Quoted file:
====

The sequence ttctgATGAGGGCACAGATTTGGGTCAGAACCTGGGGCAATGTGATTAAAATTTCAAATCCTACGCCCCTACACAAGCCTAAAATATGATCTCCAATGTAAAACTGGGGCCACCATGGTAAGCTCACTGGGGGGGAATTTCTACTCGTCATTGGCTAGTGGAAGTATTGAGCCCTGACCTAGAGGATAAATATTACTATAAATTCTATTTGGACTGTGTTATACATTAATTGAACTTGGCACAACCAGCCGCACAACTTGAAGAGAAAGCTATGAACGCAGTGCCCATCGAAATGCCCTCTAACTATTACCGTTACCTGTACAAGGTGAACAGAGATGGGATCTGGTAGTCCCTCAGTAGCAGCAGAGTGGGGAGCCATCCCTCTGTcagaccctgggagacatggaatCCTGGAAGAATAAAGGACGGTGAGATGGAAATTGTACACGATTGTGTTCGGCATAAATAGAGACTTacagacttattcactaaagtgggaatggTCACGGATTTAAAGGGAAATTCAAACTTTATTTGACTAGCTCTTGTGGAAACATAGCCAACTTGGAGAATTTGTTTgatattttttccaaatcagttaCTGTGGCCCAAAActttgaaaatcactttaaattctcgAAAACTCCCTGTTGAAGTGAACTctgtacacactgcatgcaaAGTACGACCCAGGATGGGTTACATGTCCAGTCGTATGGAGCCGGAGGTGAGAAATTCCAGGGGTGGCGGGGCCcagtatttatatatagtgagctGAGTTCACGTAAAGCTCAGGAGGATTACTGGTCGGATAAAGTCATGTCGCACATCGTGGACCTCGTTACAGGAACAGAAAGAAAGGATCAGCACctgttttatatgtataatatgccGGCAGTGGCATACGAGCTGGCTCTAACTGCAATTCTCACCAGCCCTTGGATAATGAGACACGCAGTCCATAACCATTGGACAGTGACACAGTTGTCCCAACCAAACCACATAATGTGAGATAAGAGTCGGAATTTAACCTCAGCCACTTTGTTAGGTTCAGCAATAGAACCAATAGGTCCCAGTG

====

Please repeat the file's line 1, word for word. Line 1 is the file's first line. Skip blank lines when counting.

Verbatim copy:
The sequence ttctgATGAGGGCACAGATTTGGGTCAGAACCTGGGGCAATGTGATTAAAATTTCAAATCCTACGCCCCTACACAAGCCTAAAATATGATCTCCAATGTAAAACTGGGGCCACCATGGTAAGCTCACTGGGGGGGAATTTCTACTCGTCATTGGCTAGTGGAAGTATTGAGCCCTGACCTAGAGGATAAATATTACTATAAATTCTATTTGGACTGTGTTATACATTAATTGAACTTGGCACAACCAGCCGCACAACTTGAAGAGAAAGCTATGAACGCAGTGCCCATCGAAATGCCCTCTAACTATTACCGTTACCTGTACAAGGTGAACAGAGATGGGATCTGGTAGTCCCTCAGTAGCAGCAGAGTGGGGAGCCATCCCTCTGTcagaccctgggagacatggaatCCTGGAAGAATAAAGGACGGTGAGATGGAAATTGTACACGATTGTGTTCGGCATAAATAGAGACTTacagacttattcactaaagtgggaatggTCACGGATTTAAAGGGAAATTCAAACTTTATTTGACTAGCTCTTGTGGAAACATAGCCAACTTGGAGAATTTGTTTgatattttttccaaatcagttaCTGTGGCCCAAAActttgaaaatcactttaaattctcgAAAACTCCCTGTTGAAGTGAACTctgtacacactgcatgcaaAGTACGACCCAGGATGGGTTACATGTCCAGTCGTATGGAGCCGGAGGTGAGAAATTCCAGGGGTGGCGGGGCCcagtatttatatatagtgagctGAGTTCACGTAAAGCTCAGGAGGATTACTGGTCGGATAAAGTCATGTCGCACATCGTGGACCTCGTTACAGGAACAGAAAGAAAGGATCAGCACctgttttatatgtataatatgccGGCAGTGGCATACGAGCTGGCTCTAACTGCAATTCTCACCAGCCCTTGGATAATGAGACACGCAGTCCATAACCATTGGACAGTGACACAGTTGTCCCAACCAAACCACATAATGTGAGATAAGAGTCGGAATTTAACCTCAGCCACTTTGTTAGGTTCAGCAATAGAACCAATAGGTCCCAGTG